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Managing dependencies between Kubernetes Services

Last week I had the job to add ElasticSearch to my project. Since my Application relies now on a third party service, I have to make sure that ElasticSearch is running. On startup, my application uses ElasticSearch to build up an index. This means ElasticSearch has to be started before my Application. Otherwise my Application will fail at startup.

What are Liveness-, Readiness- and Startup-Probes

According to

The kubelet uses liveness probes to know when to restart a container. For example, liveness probes could catch a deadlock, where an application is running, but unable to make progress. Restarting a container in such a state can help to make the application more available despite bugs.

The kubelet uses readiness probes to know when a container is ready to start accepting traffic. A Pod is considered ready when all of its containers are ready. One use of this signal is to control which Pods are used as backends for Services. When a Pod is not ready, it is removed from Service load balancers.

The kubelet uses startup probes to know when a container application has started. If such a probe is configured, it disables liveness and readiness checks until it succeeds, making sure those probes don’t interfere with the application startup. This can be used to adopt liveness checks on slow starting containers, avoiding them getting killed by the kubelet before they are up and running.

For our use case, this means that we can define a liveness probe on our own application, that checks, whether or not a connection to ElasticSearch can be established. If the probe failed, the application should restart and if it succeeded, it should keep running.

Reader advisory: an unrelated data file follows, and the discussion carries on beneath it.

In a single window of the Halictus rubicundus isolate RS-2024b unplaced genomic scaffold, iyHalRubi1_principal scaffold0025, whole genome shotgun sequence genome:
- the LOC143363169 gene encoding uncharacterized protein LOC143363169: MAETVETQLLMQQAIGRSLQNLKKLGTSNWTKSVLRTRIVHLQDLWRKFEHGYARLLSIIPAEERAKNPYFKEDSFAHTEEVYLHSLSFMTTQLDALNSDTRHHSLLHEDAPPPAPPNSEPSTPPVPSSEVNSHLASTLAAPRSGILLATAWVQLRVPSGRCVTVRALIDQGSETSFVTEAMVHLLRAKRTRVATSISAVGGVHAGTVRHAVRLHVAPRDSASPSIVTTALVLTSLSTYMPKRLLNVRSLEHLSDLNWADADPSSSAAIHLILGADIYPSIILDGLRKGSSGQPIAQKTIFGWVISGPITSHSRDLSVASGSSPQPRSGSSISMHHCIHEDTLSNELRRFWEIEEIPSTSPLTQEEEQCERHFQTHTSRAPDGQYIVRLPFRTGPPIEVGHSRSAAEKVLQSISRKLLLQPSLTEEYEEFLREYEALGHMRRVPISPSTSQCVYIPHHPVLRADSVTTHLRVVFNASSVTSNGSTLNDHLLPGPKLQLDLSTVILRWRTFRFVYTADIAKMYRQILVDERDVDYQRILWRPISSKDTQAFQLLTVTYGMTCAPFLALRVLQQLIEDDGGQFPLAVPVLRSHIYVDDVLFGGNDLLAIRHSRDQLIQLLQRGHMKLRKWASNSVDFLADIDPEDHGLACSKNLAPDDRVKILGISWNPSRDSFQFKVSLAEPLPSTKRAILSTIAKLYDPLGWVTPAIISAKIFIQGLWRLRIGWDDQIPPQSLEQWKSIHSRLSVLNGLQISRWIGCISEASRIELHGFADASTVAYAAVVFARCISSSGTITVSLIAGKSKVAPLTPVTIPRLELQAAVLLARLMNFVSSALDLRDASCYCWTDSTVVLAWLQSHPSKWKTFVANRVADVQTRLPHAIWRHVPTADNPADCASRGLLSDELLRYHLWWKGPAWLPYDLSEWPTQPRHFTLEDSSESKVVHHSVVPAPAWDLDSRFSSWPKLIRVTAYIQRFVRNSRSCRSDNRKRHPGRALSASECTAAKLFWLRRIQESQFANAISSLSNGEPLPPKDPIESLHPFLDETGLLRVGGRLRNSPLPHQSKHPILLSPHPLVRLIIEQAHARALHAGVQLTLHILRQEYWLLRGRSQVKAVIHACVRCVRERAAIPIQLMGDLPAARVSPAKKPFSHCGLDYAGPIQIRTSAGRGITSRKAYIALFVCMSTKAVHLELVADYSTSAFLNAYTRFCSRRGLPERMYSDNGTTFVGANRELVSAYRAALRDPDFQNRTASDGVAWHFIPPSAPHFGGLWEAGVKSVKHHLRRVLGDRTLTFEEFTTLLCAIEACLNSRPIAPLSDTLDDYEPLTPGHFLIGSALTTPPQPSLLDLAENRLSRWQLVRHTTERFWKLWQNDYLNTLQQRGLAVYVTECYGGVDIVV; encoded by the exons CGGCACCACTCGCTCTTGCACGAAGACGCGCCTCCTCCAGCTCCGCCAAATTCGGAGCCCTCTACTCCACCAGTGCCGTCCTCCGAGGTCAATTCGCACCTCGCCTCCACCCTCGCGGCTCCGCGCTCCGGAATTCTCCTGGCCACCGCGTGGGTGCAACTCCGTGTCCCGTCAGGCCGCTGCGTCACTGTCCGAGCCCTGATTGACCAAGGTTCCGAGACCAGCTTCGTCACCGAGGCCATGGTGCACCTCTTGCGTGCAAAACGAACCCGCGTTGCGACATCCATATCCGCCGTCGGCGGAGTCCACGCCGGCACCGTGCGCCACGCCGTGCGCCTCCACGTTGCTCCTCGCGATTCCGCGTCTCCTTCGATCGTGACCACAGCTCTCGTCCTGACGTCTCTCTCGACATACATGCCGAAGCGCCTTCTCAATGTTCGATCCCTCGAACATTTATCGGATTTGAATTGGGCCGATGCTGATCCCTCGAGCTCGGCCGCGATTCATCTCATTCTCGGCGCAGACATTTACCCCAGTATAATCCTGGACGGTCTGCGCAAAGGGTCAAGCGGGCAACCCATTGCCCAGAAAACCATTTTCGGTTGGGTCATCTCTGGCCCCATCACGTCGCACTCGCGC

Creating a Liveness-Probe with HTTP

There are different types of liveness probes. We can use one of the following:

  • Liveness Command
  • Liveness HTTP request
  • Liveness gRPC request

For our example, we will use a simple HTTP request.

It is important to know that every HttpStatusCode between 200 and 400 will result in a positive probe, while everything above 400 or below 200 will result in a failed probe.

In our ElasticAdapter, we have a method that throws an exception if the cluster is not reachable.

As you can see, it simply makes a call to clusterHealth() and does nothing with the result if it gets one. If it throws a ConnectionException it will catch it and throw a ElasticSearchUnreachableException() .

To make this check available to the outside, we need to create a new REST endpoint.

This Controller creates a GetMapping for the /liveness endpoint which calls the isReachable() function of the elasticAdapter. If the check succeeds, it won’t throw an exception and HttpStatus.OK will be returned. If it fails, we will catch the exception and return HttpStatus.SERVICE_UNAVAILABLE which has a Status code of 503.

Since Status code 503 is higher than 400, it will make the probe fail.

Now we can use our REST endpoint to create a liveness probe in our deployment.

In our liveness probe, we have to define the port on which our application runs on and the path on which our liveness probe should be checked. In our case, we defined it as /liveness . The initialDelaySeconds delays the liveness probe for the first three seconds. This is needed to give our own application some time to startup and make the endpoint available. The periodSeconds is the time between each probe.

This probe helps us in two scenarios:

  1. Our application has started, while ElasticSearch is still unavailable.
    - Restarts our application until ElasticSearch is reachable and lets it run.
  2. Both apps started successfuly but ElasticSearch crashes.
    - Restarts our application until ElasticSearch is reachable again.
    - Ensures that we always have both applications running and don’t loose data.


In my opinion, the Kubernetes documentation about livenessProbes was really good and it was really easy to implement. Also, creating the Rest-Endpoint itself was no problem for me, since I already did that a few times.

For me, the biggest problem was testing the liveness probe. Since we use OpenShift in production, I wanted to use OpenShift CRC. This did not work properly on my machine and I needed to restart the whole cluster a few times. After that, I switched to Minikube, which solved all my issues. It was blazing fast, compared to the slow and resource intensive CRC. Next time, I would directly use Minikube to test local deployments or ask my team members, how they would test something like this.



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